Ceramics and glass business news of the weekPublished on September 7th, 2012 | Edited by: Peter Wray
Here is what we are hearing:
(Sydney Morning Herald) Lynas Corp. stock soared by almost 60 per cent after the company received a temporary operating license for its long-delayed $800 million rare earths plant in Malaysia. The Lynas plant on Malaysia’s east coast has been ready to fire up since early May, but the company has been embroiled in lengthy environmental and safety disputes with local residents since construction began two years ago. The Malaysian Atomic Energy Licensing Board issued the permit yesterday following an earlier recommendation from a government committee.Yesterday’s approval will allow it to transport rare earths concentrate from its Mt Weld mine near Laverton in Western Australia to be fed into the Malaysian plant kiln in October. Lynas expected income from sales by the end of the year and by the first quarter of 2013 to be cashflow positive. Full production of 22,000 tons a year would be achieved before the end of next year.
(Reuters) Danish wind turbine maker Vestas unveiled plans on Wednesday for 1,400 more job cuts to save an extra €100 million ($125 million), as it battened down the hatches for another difficult year in 2013. “2013, as it looks today, is probably going to be the toughest year that the wind industry has seen for a number of years,” Chief Executive Ditlev Engel said. Engel has been under intense pressure to avoid any further disappointments after profit-warnings in October last year and in January bruised investor confidence. Production problems and delays in delivering projects wiped out profits last year and caused a shake-up in top management with the replacement of the chief financial officer and chairman and appointment in July of rationalization expert Jean-Marc Lechene as chief operating officer. Vestas said on Wednesday it now expects to cut its workforce to around 19,000 by the end of 2012 instead of an earlier target of 20,400 and lowered its forecast for shipments of turbines this year to around 6.3 gigawatts from an earlier prediction of about 7 GW.
Morgan Technical Ceramics announces its advanced machining capabilities for Corning Macor machineable glass–ceramic, a material well known for its excellent physical properties, high dielectric strength, electrical resistivity, and ability to withstand high temperature while providing tight tolerance capability. MTC has developed and supplied components manufactured from Macor for use in ultrahigh- or constant-vacuum environments, as well as in aerospace and nuclear applications. Fixtures for high-heat electrical cutting operations are also excellent uses for the material. More recently, producers of medical components are using the material in complex ceramic assemblies for surgical tools, medical instrumentation, and therapeutic and diagnostic equipment. The material can be machined to a surface finish of less than 20µ in. and polished to a smoothness of 0.5µ in. Machining can be done quickly and inexpensively, with no requirement for post-machining firing.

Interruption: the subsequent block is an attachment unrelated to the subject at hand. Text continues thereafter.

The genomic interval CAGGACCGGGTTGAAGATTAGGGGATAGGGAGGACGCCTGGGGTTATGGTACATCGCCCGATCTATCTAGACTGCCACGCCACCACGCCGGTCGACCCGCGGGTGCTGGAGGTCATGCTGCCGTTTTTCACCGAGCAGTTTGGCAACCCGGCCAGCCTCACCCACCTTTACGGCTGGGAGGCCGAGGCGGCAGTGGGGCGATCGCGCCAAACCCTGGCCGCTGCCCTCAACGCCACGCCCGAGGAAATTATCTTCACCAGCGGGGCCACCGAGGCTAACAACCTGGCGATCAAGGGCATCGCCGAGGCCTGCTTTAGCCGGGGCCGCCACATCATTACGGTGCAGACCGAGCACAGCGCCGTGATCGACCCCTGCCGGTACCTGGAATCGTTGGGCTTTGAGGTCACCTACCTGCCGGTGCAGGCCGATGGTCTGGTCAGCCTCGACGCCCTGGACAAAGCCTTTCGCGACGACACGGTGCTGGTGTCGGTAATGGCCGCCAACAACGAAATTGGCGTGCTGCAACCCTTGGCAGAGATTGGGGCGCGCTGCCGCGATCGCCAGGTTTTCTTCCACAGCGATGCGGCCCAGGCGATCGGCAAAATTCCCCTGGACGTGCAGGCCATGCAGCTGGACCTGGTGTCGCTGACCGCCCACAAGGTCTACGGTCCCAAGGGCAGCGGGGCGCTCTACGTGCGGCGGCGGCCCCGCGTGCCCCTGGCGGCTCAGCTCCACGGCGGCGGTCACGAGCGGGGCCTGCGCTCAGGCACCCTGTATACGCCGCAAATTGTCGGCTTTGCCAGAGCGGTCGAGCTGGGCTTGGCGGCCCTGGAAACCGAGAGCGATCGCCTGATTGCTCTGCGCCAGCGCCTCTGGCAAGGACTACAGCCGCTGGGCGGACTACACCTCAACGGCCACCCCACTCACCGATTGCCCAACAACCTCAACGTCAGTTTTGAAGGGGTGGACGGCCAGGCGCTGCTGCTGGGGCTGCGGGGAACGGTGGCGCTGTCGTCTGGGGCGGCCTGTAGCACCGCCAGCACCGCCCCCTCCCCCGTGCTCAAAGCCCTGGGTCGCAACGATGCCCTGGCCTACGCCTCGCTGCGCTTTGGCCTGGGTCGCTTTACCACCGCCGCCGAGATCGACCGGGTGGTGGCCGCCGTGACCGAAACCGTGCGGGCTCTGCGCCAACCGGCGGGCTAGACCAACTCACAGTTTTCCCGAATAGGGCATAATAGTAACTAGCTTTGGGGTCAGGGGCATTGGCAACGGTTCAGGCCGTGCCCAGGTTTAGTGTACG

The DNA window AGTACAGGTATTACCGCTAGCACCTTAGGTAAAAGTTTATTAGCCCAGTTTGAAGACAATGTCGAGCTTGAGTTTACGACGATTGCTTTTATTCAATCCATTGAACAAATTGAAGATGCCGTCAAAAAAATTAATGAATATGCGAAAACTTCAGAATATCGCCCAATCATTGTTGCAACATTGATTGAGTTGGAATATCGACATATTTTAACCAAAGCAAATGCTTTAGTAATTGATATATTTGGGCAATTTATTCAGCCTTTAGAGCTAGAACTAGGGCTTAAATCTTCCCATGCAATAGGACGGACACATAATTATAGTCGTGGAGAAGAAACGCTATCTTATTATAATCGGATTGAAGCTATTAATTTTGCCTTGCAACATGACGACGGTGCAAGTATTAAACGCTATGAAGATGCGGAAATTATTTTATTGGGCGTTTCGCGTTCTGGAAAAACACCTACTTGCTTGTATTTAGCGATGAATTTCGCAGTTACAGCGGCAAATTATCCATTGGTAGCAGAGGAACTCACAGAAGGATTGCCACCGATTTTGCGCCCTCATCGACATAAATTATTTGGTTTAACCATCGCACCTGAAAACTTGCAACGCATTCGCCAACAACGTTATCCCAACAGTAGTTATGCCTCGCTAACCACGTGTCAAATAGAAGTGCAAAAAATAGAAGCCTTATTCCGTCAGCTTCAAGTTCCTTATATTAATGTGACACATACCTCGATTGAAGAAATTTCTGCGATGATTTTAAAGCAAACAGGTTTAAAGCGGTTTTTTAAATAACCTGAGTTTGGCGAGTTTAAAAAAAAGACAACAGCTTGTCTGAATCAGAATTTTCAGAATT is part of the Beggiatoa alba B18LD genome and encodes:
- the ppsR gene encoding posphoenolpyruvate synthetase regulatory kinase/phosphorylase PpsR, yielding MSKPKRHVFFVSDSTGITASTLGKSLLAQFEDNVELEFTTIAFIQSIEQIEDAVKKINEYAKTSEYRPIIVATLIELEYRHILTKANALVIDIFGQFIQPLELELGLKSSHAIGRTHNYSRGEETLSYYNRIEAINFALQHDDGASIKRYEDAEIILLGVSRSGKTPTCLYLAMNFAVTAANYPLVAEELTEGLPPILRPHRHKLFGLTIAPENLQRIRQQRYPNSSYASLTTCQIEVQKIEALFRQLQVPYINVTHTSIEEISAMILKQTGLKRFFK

Bosch is redefining the focal points of its activities to develop and produce batteries for hybrid and electric vehicles. In light of changing market structures, this will allow Bosch to make the best possible use of its own capabilities, as well as to develop them further. For this reason, the two parent companies of the SB LiMotive joint venture have agreed to reorganize their collaboration and future business relationship. The agreement is subject to the approval of the antitrust authorities. In future collaboration with its former joint venture partner, steps have been taken to ensure that all development and supply agreements will be continued. In addition, the parties have agreed to grant each other access to patents. The entire battery systems business will be transferred to Bosch, including all components, such as the crucial battery management system. Bosch will take over the subsidiary SB LiMotive Germany GmbH. Based in Stuttgart, it focuses on systems engineering, battery management systems, prototyping, marketing, and sales. At the same time, Cobasys will be integrated into Bosch. Bosch plans to further expand its activities relating to electrochemistry and the production of lithium-ion battery cells. This will enhance capabilities relating not only to batteries for electromobility, but also to the stationary energy storage devices of the future. The establishment of a manufacturing facility in Europe is a further important component of Bosch strategy. The aim is to efficiently combine the know-how of German and European suppliers when it comes to materials and the construction of complex manufacturing facilities.
(Glass Interantional) Emirates Glass has launched its first self-cleaning glass projects in Turkey. Emirates Glass has received orders worth Dhs20m ($5.4 million) for projects that require the installation of self-cleaning glass. These include Hamp, I-Tower, Gold Tower, Nida Tower, and Gursan. EGL is currently working with development company Feryapi on two projects, I-tower and East and West. Ziad Yazbeck, senior vice-president, Sales and Marketing, Glass LLC, said: “The construction market in the Gulf is picking up pace once again. Leveraging the escalating demands for high quality glass in Turkey, the win of key purchase orders has helped us establish a strong foothold in Turkey.” Earlier this year, EGL inaugurated a Dhs160m ($43.5 million) coating line to increase production capacity to 3.5 million square meters. EGL is a processor of premium architectural flat glass products and a subsidiary of Glass LLC.
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